Is keyword cannibalization good or bad for your SEO ranking?

What is keyword cannibalization and how to deal with it? This post will bring you closer to the issue that may be one of the reasons for achieving poor SEO results.

After reading the article, you will be able to identify the threat yourself and apply measures that will reduce or eliminate the phenomenon of keyword cannibalization.

What is keyword cannibalization?

Keyword cannibalization in website positioning is a phenomenon where two or more websites compete for high positions for a given phrase. In most cases, it is harmful and causes a number of consequences that make it difficult or impossible to achieve the desired position in the Top 10. There are also situations when two or even three subpages of the same domain appear in SERPs. This case is extremely beneficial and positively affects the traffic to your website with organic results.

What does Google say?

In 2018, a Reddit user asked John Mueller about keyword cannibalization and its impact on ranking.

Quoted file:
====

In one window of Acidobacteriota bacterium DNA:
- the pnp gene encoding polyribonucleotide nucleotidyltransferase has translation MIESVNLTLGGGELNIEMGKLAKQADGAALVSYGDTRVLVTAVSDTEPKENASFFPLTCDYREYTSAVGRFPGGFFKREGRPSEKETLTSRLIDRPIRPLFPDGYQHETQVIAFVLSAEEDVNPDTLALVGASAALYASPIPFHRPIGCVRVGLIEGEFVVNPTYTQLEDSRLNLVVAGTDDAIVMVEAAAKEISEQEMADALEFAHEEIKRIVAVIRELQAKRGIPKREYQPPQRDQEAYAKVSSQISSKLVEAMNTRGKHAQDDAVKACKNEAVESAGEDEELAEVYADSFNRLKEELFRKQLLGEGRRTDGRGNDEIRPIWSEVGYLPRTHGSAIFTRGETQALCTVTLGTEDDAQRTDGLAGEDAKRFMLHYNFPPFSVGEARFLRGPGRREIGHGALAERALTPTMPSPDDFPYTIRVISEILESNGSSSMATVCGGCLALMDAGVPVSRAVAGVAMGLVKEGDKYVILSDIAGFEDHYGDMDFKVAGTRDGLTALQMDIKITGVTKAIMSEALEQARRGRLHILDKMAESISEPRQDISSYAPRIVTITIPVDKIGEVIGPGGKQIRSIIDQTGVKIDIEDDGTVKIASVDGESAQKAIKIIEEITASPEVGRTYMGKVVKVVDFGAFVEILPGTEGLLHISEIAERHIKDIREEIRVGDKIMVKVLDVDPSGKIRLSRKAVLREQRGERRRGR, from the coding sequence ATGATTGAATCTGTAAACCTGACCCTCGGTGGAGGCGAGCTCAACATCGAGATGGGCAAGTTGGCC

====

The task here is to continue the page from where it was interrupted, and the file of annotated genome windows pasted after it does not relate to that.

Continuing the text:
How is keyword cannibalization seen by Google? People believe that having multiple pages about the same topic confuses search engines and that hurts their chances of ranking.

The user received the following answer:

If you have a bunch of pages with roughly the same content, it’s going to compete with each other, kinda like a bunch of kids wanting to be first in line, and ultimately someone else slips in ahead of them. Personally, I prefer fewer, stronger pages over lots of weaker ones – don’t water your site’s value down.

John Mueller

As we can rightly guess, the Google algorithm looks unfavorably at all kinds of duplicates or similar content. So let’s look at the causes of cannibalization.

Reasons for keyword cannibalization

As we have already discussed, keyword cannibalization affects websites that offer similar content with a similar intention. Especially when they are optimized for the same keyword, or have duplicate pages – created intentionally or unknowingly by CMS. Cannibalization is also caused by inconsistencies in internal and external linking, technical errors, or an incorrectly designed information structure of the portal or online store. Let’s look at each case separately.

Some time ago, one of the recommendations of SEO specialists was to create subpages with content optimized for the same word. This was because Google sometimes linked subpages within the domain and attached them to the result placed higher in SERPs.